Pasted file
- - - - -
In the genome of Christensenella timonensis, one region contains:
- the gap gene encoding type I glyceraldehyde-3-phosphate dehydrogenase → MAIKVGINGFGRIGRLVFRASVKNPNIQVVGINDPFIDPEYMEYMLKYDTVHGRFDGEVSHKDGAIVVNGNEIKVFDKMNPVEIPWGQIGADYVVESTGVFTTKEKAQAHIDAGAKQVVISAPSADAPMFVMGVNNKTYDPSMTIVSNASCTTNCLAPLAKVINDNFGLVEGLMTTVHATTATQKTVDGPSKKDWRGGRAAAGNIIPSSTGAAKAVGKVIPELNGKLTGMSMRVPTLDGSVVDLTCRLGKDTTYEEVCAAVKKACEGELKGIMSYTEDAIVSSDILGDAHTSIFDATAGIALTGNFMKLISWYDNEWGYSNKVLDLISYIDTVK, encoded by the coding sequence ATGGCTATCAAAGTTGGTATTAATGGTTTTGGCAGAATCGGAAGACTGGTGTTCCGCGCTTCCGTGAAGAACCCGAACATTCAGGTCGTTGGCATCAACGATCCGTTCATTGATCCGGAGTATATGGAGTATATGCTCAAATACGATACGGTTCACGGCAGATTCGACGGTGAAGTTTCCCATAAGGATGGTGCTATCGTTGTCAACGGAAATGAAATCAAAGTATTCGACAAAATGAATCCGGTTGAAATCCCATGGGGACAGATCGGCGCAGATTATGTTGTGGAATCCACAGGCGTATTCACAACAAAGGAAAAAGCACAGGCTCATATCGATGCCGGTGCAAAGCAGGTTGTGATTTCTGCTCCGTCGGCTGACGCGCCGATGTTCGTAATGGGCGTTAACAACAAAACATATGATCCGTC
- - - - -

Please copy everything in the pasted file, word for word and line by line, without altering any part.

In the genome of Christensenella timonensis, one region contains:
- the gap gene encoding type I glyceraldehyde-3-phosphate dehydrogenase → MAIKVGINGFGRIGRLVFRASVKNPNIQVVGINDPFIDPEYMEYMLKYDTVHGRFDGEVSHKDGAIVVNGNEIKVFDKMNPVEIPWGQIGADYVVESTGVFTTKEKAQAHIDAGAKQVVISAPSADAPMFVMGVNNKTYDPSMTIVSNASCTTNCLAPLAKVINDNFGLVEGLMTTVHATTATQKTVDGPSKKDWRGGRAAAGNIIPSSTGAAKAVGKVIPELNGKLTGMSMRVPTLDGSVVDLTCRLGKDTTYEEVCAAVKKACEGELKGIMSYTEDAIVSSDILGDAHTSIFDATAGIALTGNFMKLISWYDNEWGYSNKVLDLISYIDTVK, encoded by the coding sequence ATGGCTATCAAAGTTGGTATTAATGGTTTTGGCAGAATCGGAAGACTGGTGTTCCGCGCTTCCGTGAAGAACCCGAACATTCAGGTCGTTGGCATCAACGATCCGTTCATTGATCCGGAGTATATGGAGTATATGCTCAAATACGATACGGTTCACGGCAGATTCGACGGTGAAGTTTCCCATAAGGATGGTGCTATCGTTGTCAACGGAAATGAAATCAAAGTATTCGACAAAATGAATCCGGTTGAAATCCCATGGGGACAGATCGGCGCAGATTATGTTGTGGAATCCACAGGCGTATTCACAACAAAGGAAAAAGCACAGGCTCATATCGATGCCGGTGCAAAGCAGGTTGTGATTTCTGCTCCGTCGGCTGACGCGCCGATGTTCGTAATGGGCGTTAACAACAAAACATATGATCCGTC